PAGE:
Over the past few years, we’ve seen some incredible momentum as the private sector has stepped up to support the millions of people fleeing conflict to safer haven. Thanks to the leadership of Chobani CEO Hamdi Ulakaya and the Tent Partnership for Refugees, companies like Starbucks, Ikea, and many others have committed to hiring thousands of refugees over the coming years. Others have donated millions to nonprofits supporting refugees, like the International Rescue Committee. That’s the good news.
The bad news is that the numbers of refugees keep on growing – expected to quadruple by the year 2050, and the majority are far from corporate headquarters. But they still need help. Luckily, there’s a role for companies to play in helping refugees, no matter where they’re located. Today, we’re happy to curate a menu of specific ways companies, large and small, can help refugees during their entire journey — from camps to settlement to employment to thriving in their new communities.
Your Purchasing Power
In addition to directly hiring refugees, there are multiple opportunities to source products and services from refugee-owned businesses and other companies intentionally hiring along the entire scope of the supply chain. NeedsList recently purchased swag to give out at an event from Peace by Chocolate, a Nova Scotia based company, founded by Syrian refugee Tarek Hadhad. Makers Unite and 734 Coffee and many others offer refugee owned or made products. Looking to beef up language skills in your company? Women owned-business Natakallam offers translation and tutoring from refugees. When booking travel, stay at hotel chains like Hilton, who are actively training and hiring refugees or use an intermediary such as TripAdvisor, an outspoken advocate for refugees.
Are you a law firm or film production company? Do you offer internet, accounting or catering services? Chances are, there are non profit organizations on the ground supporting refugees that could use your help. While larger companies like Microsoft have set up wifi at refugee camps, smaller businesses can also directly support nonprofits either locally or remotely. There are thousands of organizations across the globe, working under the radar to support refugees, who require book-keeping services or communications support. From revamping an organization’s logo to remote translation services, to holding mock interviews through your local refugee resettlement organization, nearly every skilled employee at your company can find ways to put their talent and time to work to make a real difference for a newly arrived refugee or for the organization serving them.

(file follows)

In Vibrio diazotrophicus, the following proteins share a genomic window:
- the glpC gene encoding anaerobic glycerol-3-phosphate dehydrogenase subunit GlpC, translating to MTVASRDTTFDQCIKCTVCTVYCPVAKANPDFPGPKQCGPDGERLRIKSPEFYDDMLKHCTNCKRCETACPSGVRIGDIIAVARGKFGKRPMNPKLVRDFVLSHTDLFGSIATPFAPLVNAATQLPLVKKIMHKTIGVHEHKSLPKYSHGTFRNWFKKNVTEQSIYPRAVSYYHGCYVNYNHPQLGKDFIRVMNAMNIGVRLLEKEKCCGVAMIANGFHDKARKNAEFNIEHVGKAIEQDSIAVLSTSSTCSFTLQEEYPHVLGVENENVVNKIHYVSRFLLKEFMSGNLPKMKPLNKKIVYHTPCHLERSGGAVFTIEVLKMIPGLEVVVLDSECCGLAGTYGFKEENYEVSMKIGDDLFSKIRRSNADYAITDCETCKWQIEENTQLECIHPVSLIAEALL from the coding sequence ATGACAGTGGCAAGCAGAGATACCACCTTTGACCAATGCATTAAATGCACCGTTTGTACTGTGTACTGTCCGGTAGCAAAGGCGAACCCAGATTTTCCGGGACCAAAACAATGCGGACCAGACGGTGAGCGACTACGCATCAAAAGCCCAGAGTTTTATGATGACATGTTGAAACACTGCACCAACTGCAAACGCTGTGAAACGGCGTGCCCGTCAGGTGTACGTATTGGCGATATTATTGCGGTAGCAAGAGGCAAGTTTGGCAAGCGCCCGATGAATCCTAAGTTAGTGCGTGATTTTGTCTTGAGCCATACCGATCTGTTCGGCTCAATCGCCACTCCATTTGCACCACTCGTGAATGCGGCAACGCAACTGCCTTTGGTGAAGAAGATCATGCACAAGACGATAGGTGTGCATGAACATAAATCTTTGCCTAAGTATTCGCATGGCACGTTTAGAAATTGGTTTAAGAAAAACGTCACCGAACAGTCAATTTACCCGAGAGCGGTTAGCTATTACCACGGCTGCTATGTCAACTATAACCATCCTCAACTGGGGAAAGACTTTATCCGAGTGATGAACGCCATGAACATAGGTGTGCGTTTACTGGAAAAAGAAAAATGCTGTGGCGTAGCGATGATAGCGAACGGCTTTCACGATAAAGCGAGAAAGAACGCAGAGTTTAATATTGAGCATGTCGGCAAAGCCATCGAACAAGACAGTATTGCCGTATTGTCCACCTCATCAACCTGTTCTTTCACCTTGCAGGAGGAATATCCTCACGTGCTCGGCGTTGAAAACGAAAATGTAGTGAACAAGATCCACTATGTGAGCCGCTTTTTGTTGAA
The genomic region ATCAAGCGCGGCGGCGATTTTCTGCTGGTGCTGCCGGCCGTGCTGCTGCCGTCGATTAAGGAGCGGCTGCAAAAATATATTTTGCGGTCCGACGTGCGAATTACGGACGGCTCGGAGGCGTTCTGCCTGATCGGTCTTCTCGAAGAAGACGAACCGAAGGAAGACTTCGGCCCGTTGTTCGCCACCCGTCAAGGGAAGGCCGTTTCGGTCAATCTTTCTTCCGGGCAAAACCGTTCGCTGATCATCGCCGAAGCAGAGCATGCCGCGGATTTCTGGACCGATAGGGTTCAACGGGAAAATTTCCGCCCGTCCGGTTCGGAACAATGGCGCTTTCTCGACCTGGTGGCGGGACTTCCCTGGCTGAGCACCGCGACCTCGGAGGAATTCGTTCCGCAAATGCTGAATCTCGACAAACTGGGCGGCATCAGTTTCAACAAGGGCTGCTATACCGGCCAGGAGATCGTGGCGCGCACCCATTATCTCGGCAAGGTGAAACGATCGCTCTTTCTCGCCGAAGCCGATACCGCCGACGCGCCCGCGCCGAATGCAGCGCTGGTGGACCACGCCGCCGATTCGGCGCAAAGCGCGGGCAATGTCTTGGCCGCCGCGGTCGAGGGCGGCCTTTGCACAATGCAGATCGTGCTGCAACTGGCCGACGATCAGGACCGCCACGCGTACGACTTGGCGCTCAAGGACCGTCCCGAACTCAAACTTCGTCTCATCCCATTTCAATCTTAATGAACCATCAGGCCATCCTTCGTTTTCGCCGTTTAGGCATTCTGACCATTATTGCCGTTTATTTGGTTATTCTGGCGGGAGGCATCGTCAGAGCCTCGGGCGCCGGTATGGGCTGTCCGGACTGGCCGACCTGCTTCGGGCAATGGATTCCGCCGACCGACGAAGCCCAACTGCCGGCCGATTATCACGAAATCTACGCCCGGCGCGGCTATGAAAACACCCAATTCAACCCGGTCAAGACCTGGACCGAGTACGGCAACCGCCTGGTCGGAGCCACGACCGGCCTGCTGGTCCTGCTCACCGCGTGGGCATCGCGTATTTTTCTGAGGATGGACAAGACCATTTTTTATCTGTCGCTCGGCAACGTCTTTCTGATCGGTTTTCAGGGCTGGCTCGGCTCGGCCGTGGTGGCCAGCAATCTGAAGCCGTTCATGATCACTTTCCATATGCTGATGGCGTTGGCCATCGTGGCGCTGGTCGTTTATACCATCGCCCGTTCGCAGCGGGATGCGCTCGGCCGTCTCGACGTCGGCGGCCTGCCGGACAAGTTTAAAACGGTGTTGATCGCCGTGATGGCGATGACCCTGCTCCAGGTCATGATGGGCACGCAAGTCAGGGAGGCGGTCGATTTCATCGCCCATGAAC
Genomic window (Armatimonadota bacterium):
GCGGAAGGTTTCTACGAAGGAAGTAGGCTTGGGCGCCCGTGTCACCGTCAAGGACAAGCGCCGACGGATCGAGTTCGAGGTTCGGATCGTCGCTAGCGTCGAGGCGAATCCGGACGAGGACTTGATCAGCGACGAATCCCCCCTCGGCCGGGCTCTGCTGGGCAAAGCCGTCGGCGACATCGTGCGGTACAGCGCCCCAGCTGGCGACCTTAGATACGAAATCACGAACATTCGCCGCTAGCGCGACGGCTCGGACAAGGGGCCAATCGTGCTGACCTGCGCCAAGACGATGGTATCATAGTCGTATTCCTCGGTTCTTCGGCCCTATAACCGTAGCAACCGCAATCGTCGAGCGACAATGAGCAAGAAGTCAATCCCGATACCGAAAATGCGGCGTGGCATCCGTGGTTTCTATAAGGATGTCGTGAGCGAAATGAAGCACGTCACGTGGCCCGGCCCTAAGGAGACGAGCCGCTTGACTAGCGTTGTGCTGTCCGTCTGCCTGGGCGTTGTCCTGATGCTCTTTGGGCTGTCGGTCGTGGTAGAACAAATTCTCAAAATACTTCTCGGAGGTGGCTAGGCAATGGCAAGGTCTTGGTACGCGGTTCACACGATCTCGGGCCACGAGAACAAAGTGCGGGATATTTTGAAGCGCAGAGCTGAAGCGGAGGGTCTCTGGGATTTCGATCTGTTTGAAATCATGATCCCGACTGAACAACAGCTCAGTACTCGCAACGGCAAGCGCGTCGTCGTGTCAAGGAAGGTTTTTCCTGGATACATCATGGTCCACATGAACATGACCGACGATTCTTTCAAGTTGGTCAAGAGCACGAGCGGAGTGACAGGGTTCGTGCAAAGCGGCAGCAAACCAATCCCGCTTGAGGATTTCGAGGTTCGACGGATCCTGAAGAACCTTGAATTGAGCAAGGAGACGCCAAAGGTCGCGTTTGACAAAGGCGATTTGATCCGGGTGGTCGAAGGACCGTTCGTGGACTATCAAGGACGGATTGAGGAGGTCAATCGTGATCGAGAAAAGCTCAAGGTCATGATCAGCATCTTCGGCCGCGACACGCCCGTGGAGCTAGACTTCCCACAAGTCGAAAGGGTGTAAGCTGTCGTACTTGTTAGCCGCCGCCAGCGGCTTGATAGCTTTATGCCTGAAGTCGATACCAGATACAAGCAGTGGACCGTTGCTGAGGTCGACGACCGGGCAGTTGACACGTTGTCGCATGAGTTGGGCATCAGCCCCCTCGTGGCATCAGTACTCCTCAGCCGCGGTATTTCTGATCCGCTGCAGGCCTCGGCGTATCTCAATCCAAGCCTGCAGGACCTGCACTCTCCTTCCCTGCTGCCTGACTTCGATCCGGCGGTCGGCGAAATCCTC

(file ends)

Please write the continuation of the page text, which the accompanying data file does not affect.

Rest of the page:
We often think of people’s basic needs when it comes to refugees. Food. Shoes. Sleeping bags. The reality is that a refugee’s journey is a long one, and there are needs along every step of the way. Some of these needs may not seem urgent, but in fact, they are central to the psycho-social care of families affected by trauma. Consider that one groundbreaking initiative in Greece has been distributing SD cards loaded with videos on the asylum process, or that refugees in Uganda have received thousands of discounted reusable sanitary napkins, thanks to the generosity of companies like LunaPads. Other products, such as mobile phone credit, may not be top of mind but have a tremendous impact to families far from home who wish to get in touch with loved ones, access services, or find their way around.
When refugees arrive and are resettled, data consistently shows that finding a job is a top priority. From Vienna to Malaysia, nonprofit organizations are directly supporting refugees to enter the workforce. Check out organizations like the Refugee JumpStart Career Project and the Scalabrini International Migration Network to see if you can partner with them to hire directly. If not, considering making an introduction to someone who is, or taking on an intern or apprentice. We’ve also found joining networks such as Tent or the Refugee Investment Network inspiring to share approaches and best practices, even from traditional “competitors”.
From local to global policy, the private sector has a tremendous role to play in supporting refugee-friendly policies. We’ve seen companies like AirBnB and Etsy publicly condemn anti-immigration legislation, while smaller businesses were paramount to the electoral wins of refugee candidates from City Council to Congress. Sign on and support advocacy campaigns such as the Longer Table by Amnesty, or Ways to Support Refugees from HIAS, or the Network for Refugee Voices.
Your Financial Support
Last but not least, consider cash donations and direct investments beyond the traditional players. There are a wide range of emerging social enterprises innovating the field. While they may be small, they are thinking big, and your dollars will go far – these organizations are lean and savvy, and they get a lot done with minimal resources. What about supporting refugee entrepreneurs through loan funds such as Kiva, or through direct investment? In today’s market where consumers demand good corporate citizenship, these donations are more than a tax write-off – they’re smart business.
This article originally appeared on LinkedIn, and was co-authored by Ian Lobo, Managing Director at Accenture Development Partnerships, and Natasha Freidus, CEO and Co-Founder of NeedsList.